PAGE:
Expressive writing - also known as therapeutic writing - is the process of letting your thoughts and feelings flood onto the page, without stopping to censor, judge or perfect. It's a free-flow process that allows the thoughts and feelings to pour out, like water from a tap.
The power of expressive writing is that it doesn't have to be perfect. You can write from the heart without worrying about spelling, punctuation or grammar. No one is leaning over your shoulder and tutting. No one ever has to read it apart from yourself. There is a freedom that comes with releasing your feelings onto the page.
In my work as a psychotherapist, I encourage my clients to keep a journal - or at least to allow themselves to write freely when they have pent-up emotions that need to be aired. "Better out than in" is my mantra.
Getting started with expressive writing
Find a pen, some paper and a quiet space. Pick an image: this can be the view from your window, a picture in a newspaper, or an old photo. Take five minutes to write in detail about what you see. As you write, tune into your feelings and stay present with them. In the next five minutes, open up to what the scene is triggering in you. Write down any thoughts and feelings that emerge from our emotional response to the image. Trust what emerges. Don't go back and edit anything. Allow your words their own space.
Expressive writing can support your mental health and emotional wellbeing in the following ways:
1. If you've expressed your feelings by writing them down, they don't have the same power to run rampage in your psyche. The page can hold the feelings so you don't have to. You can separate from the emotion rather than letting it take hold.
2. Writing expressively is a mindful process that keeps you fully engaged in the moment. Being mindful keeps you present, so you worry less about the 'what ifs' in the future, and stress less about the 'should haves' from your past.
3. Expressive writing takes your feelings seriously. You can delve as deeply as you like into current stressors or past traumas. The pen and page will acknowledge your feelings and meet you where you are. This process is especially healing if you grew up in an environment where you had to conform to survive, and your true feelings were never allowed space. Not being seen for who you truly were can be a factor in depression. Saying what you were never able to say - especially your hurt and angry feelings - can help alleviate depressive symptoms.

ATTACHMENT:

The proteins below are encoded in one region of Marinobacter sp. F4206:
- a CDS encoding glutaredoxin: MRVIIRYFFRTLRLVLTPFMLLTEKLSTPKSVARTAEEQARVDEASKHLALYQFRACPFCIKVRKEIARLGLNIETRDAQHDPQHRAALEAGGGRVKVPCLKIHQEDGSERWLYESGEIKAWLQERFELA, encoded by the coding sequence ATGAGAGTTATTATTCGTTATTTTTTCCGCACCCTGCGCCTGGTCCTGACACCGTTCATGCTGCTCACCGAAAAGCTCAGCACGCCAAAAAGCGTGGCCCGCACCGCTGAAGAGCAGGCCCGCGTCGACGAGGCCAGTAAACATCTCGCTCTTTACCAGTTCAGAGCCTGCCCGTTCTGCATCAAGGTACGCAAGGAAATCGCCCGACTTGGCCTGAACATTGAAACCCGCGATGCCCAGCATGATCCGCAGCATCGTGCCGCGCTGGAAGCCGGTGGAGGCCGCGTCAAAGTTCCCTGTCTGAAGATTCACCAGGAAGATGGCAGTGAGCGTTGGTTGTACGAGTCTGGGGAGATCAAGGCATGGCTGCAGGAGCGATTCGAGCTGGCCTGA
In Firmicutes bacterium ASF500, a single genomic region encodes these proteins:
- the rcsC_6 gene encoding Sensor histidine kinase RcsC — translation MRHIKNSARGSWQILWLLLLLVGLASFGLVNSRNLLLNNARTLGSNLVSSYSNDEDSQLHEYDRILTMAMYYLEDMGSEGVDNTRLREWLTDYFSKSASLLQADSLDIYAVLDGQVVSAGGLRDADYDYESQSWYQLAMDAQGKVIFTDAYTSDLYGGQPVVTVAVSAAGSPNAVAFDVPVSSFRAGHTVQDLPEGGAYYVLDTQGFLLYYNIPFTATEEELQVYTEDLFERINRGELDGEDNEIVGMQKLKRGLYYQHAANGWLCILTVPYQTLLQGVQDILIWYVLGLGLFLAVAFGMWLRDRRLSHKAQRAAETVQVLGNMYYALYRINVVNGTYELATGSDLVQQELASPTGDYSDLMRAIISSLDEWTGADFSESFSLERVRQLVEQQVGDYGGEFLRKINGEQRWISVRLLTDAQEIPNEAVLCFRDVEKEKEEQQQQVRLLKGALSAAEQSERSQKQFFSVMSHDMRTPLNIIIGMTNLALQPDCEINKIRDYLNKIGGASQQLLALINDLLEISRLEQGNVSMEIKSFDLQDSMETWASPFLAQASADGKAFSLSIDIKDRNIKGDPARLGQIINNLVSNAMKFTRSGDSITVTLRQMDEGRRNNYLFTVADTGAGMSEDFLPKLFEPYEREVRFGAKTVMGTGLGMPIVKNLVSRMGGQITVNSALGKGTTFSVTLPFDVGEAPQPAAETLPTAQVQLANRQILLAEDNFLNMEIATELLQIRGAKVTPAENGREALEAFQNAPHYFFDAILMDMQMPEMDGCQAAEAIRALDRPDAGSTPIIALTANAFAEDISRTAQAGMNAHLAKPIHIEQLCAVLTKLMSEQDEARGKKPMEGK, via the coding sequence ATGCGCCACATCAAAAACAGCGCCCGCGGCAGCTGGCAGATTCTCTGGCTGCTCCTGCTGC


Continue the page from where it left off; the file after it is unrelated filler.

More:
4. The act of writing expressively relieves stress and anxiety. If you have become hyper-aroused by events of the day, or are feeling triggered emotionally, pick up a pen. Writing down your experience in that moment - with all its detail - can drain your stresses away and soothe your anxious thoughts.
5. Much like talking therapy, expressive writing helps you build emotional resilience to cope with what life has to throw at you. The page is always there for you as an opportunity to process the complexities, the stresses and the joys of life.
6. Writing things down brings clarity and frees up your energies to be more creative with your life.
Karen Dempsey will be hosting a writing for wellbeing workshop on Wednesday 13 September as part of the Mental Wealth Festival at City Lit.
The Mental Wealth Festival - organised by City Lit and Beyond Words - is a three-day festival of talks, debates and seminars, celebrating many aspects of life that contribute to people's mental wellbeing. This year the event takes place in venues at City Lit in Covent Garden and The National Gallery (13-14 September) and Houses of Parliament (12 September). With contributions from award-winning mental health campaigners Jonny Benjamin and Neil Laybourn, Bryony Gordon, Mandy Stevens, Rachel Kelly, Ed Balls, Jeremy Swain, Sean Fletcher, Hope Virgo and many others...